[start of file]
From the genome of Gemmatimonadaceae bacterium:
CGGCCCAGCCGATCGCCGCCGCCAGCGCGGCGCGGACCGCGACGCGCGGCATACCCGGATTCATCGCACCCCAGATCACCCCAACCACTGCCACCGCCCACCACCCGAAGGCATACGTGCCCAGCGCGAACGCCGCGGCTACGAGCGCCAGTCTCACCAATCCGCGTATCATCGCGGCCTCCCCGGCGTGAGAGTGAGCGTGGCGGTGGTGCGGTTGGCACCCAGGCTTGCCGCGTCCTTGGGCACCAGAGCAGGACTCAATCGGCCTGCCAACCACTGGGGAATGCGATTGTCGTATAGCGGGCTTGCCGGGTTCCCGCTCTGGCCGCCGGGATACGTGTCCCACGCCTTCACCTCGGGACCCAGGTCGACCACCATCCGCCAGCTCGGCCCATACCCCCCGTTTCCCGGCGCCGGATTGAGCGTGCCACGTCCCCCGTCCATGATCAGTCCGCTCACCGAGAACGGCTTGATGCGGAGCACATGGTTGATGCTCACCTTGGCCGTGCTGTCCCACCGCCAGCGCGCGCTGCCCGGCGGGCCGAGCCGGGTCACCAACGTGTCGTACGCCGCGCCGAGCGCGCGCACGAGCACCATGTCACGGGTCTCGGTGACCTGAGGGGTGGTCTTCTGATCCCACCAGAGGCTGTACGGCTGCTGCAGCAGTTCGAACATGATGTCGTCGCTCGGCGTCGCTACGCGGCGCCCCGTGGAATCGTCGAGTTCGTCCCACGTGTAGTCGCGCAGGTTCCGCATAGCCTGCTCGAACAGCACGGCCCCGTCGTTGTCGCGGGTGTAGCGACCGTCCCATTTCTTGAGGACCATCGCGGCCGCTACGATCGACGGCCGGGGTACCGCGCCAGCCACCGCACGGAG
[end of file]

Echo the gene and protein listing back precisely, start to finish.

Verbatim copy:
From the genome of Gemmatimonadaceae bacterium:
CGGCCCAGCCGATCGCCGCCGCCAGCGCGGCGCGGACCGCGACGCGCGGCATACCCGGATTCATCGCACCCCAGATCACCCCAACCACTGCCACCGCCCACCACCCGAAGGCATACGTGCCCAGCGCGAACGCCGCGGCTACGAGCGCCAGTCTCACCAATCCGCGTATCATCGCGGCCTCCCCGGCGTGAGAGTGAGCGTGGCGGTGGTGCGGTTGGCACCCAGGCTTGCCGCGTCCTTGGGCACCAGAGCAGGACTCAATCGGCCTGCCAACCACTGGGGAATGCGATTGTCGTATAGCGGGCTTGCCGGGTTCCCGCTCTGGCCGCCGGGATACGTGTCCCACGCCTTCACCTCGGGACCCAGGTCGACCACCATCCGCCAGCTCGGCCCATACCCCCCGTTTCCCGGCGCCGGATTGAGCGTGCCACGTCCCCCGTCCATGATCAGTCCGCTCACCGAGAACGGCTTGATGCGGAGCACATGGTTGATGCTCACCTTGGCCGTGCTGTCCCACCGCCAGCGCGCGCTGCCCGGCGGGCCGAGCCGGGTCACCAACGTGTCGTACGCCGCGCCGAGCGCGCGCACGAGCACCATGTCACGGGTCTCGGTGACCTGAGGGGTGGTCTTCTGATCCCACCAGAGGCTGTACGGCTGCTGCAGCAGTTCGAACATGATGTCGTCGCTCGGCGTCGCTACGCGGCGCCCCGTGGAATCGTCGAGTTCGTCCCACGTGTAGTCGCGCAGGTTCCGCATAGCCTGCTCGAACAGCACGGCCCCGTCGTTGTCGCGGGTGTAGCGACCGTCCCATTTCTTGAGGACCATCGCGGCCGCTACGATCGACGGCCGGGGTACCGCGCCAGCCACCGCACGGAG